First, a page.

As we closed the curtain on a very difficult pandemic year and start a fresh new year, what have we learned about management and leadership that can help us in 2021?

The first lesson of 2020 is about strategic management of uncertainty. Leaders cannot anticipate rare events like a pandemic but they should develop robust strategies that can work in different scenarios or at least prevent the most negative outcomes of these scenarios. One Euro spent in prevention and readiness has a very large return when a rare negative event happens. We have failed globally in preparing for this pandemic, with incalculable human and economic costs. And this was never a question “if a pandemic could happen” but rather, like Bill Gates warned, “when will a pandemic strike”. I hope Humankind learned this lesson and can apply it to other coming crises, such as climate change, deforestation and biodiversity loss. In these areas, the expectation for 2021 is positive. The year 2020 was, despite the pandemic, the year of affirming Climate Change as the key societal problem the world needs to tackle in this decade. The challenge and opportunity for energy transition – decarbonising the economy - is already changing profoundly corporate strategies and the financial sector. Environmental sustainability is now firmly in the global agenda and this is probably the only theme capable of aligning in 2021 the interests of Europe, China and Japan, as well as the USA with a Biden administration.

If in the environmental area the perspectives are positive, the problem of economic inequality needs more attention from both national and global decision-makers in 2021. The global gains in poverty alleviation of the last 20 years suffered a serious setback with the pandemic, with a deepening of inequality both within countries and between countries.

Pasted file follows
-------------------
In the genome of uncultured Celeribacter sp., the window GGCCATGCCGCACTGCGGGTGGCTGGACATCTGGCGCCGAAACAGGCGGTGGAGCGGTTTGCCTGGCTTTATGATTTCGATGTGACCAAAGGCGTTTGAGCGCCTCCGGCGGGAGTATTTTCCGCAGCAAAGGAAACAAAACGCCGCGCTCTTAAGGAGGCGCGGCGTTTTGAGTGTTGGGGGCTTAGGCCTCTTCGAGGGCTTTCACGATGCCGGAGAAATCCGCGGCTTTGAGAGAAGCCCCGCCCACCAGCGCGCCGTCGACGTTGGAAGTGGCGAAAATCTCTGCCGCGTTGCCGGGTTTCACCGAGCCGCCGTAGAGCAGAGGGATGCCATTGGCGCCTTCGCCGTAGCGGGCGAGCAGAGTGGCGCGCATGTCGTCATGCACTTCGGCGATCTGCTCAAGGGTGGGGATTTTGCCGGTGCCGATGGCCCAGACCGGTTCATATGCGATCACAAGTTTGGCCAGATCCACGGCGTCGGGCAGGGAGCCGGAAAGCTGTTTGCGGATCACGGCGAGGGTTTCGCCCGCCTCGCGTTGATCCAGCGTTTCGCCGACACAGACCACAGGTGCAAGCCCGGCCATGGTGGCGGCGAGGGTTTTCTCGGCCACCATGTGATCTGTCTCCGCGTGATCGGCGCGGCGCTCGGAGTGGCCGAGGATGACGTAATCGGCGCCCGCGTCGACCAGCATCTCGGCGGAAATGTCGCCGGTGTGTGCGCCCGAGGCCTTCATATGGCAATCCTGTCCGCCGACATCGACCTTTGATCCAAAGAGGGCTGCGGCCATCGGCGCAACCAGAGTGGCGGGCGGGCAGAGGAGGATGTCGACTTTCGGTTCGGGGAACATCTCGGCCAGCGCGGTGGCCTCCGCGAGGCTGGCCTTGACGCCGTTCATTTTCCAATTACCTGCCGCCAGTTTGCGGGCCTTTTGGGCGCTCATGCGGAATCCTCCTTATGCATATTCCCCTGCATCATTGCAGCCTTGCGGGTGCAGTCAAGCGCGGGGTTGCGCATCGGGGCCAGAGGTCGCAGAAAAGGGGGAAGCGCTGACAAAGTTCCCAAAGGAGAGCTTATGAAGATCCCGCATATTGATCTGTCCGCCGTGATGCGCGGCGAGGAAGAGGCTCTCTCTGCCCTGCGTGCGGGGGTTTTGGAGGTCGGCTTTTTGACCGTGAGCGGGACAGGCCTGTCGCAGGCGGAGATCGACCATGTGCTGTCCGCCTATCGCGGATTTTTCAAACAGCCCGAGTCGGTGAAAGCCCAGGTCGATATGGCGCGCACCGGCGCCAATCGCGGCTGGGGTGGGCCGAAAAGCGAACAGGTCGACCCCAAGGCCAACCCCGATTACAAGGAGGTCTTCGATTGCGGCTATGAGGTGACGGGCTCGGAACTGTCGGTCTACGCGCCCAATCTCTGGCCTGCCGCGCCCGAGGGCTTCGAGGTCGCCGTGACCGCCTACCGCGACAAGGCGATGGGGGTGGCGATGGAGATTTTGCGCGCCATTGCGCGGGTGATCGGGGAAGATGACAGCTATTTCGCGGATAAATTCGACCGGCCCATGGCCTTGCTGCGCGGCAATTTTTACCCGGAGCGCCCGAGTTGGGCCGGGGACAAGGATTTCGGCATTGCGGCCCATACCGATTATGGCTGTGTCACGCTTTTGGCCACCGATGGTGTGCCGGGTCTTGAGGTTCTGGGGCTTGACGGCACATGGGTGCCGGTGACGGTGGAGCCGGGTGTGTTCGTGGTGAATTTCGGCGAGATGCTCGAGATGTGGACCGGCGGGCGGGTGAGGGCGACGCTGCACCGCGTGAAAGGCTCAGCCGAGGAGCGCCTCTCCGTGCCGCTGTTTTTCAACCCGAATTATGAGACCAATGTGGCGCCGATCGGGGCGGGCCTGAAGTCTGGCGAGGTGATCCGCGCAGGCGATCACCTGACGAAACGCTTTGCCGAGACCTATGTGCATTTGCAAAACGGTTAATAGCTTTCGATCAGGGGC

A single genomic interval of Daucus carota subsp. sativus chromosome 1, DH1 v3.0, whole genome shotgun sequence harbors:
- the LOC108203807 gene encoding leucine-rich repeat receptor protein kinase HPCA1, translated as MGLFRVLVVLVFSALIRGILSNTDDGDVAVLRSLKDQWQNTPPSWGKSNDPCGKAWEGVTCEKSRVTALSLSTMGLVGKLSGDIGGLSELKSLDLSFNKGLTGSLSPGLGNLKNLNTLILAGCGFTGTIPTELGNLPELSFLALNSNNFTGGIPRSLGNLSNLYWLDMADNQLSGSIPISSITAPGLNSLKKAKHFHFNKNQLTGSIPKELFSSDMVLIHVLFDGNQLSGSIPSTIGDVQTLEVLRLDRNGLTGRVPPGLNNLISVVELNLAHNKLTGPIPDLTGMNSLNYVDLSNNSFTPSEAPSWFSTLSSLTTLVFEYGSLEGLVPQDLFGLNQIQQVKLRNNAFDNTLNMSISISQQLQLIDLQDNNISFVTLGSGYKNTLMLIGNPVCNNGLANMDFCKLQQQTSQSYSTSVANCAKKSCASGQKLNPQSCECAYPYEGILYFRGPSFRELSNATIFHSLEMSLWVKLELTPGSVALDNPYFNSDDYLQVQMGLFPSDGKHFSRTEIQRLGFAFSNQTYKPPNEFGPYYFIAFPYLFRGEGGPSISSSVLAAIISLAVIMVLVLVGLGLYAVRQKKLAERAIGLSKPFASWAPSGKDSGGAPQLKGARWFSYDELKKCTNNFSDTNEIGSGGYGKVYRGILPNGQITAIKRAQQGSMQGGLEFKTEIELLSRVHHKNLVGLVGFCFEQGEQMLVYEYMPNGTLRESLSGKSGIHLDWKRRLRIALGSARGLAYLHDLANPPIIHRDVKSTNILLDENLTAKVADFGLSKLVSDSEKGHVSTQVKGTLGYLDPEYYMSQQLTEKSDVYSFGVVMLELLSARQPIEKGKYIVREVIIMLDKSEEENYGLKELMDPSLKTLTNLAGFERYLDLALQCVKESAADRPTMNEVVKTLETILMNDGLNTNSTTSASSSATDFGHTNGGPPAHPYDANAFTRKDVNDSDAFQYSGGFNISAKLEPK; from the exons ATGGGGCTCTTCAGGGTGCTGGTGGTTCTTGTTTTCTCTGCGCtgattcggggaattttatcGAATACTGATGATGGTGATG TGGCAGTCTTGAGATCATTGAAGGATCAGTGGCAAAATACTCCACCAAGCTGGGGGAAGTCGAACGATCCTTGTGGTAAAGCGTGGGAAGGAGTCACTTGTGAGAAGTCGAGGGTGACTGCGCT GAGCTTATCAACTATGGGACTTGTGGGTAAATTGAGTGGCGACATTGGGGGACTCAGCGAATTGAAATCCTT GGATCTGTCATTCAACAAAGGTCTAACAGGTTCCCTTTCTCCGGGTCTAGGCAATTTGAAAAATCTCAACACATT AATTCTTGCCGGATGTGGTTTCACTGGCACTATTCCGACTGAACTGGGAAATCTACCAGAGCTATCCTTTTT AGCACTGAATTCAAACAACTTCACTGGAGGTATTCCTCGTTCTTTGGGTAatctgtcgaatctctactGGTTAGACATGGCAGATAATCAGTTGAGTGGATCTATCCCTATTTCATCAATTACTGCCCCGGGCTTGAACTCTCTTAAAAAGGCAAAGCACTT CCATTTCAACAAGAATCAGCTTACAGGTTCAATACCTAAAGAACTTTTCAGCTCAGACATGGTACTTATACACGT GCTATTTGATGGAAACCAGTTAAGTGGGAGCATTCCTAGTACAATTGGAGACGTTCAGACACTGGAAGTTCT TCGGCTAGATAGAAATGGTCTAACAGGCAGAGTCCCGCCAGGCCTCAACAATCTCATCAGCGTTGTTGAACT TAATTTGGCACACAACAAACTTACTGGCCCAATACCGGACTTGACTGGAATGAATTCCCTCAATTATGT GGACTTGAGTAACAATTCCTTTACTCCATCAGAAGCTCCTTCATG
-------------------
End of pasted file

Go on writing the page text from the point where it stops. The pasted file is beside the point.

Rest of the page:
Within countries, the pandemic is having a very uneven impact because it affected severely specific economic sectors, small companies and people with less formal employment situations. For example, in Portugal 20% of the populations reports having lost more than half of their income, while the remainder 80% have not been affected. This situation calls for an increase in community solidarity, a strengthening of the social sector, and strong governmental support to disadvantaged groups.

Between countries, 2021 will be a diverging world. On one hand, the majority of the developed world will vaccinate its population during 2021 and will likely witness a vibrant economic recovery in the 2nd semester, after almost a year of strong government support with generous subsidies. On the other hand, developing countries, particularly in Africa and segments of Latin America and Asia, will have difficulty in accessing the vaccines and implementing full-fledged vaccination programs. These countries will need to keep sanitary and travel restrictions well into 2022 and will face a continuing economic weakness. This will lead to a poverty increase in these regions to a level not yet seen this century. This will be one of the more difficult issues to deal with in 2021 and multilateral organizations such as the UN, the IMF and the World Bank will have a key role to play at the global stage. This will also be a year in which the solidarity between countries and global philanthropy will be put to a tough test, with initiatives like COVAX being key to accelerate global vaccination.

The final lesson of 2021 is on the role and importance of responsible leadership, capable of taking decisions based on evidence, and implement consistent and purposeful policies and strategies that create value for all stakeholders, in particular the ones with less voice. Naturally, the populist leaders were the most incompetent ones in dealing with the pandemic, as sadly exemplified by the US and Brazil. The populist strategy is typically one of offering simple solutions to imaginary crisis, pointing to certain groups as scapegoats for the problems. When a real crisis needs to be dealt with, the incompetence of these leaders and the staff around them becomes painfully visible. May this lesson serve as a warning signal for voters in countries that will face elections in the near future. In leadership, there is no replacement for values, wisdom, competence and the ability to act with purpose.

Have a great and impactful week!

Filipe Santos

This article refers to edition #69 of the "Have a Great and Impactful Week" Newsletter.
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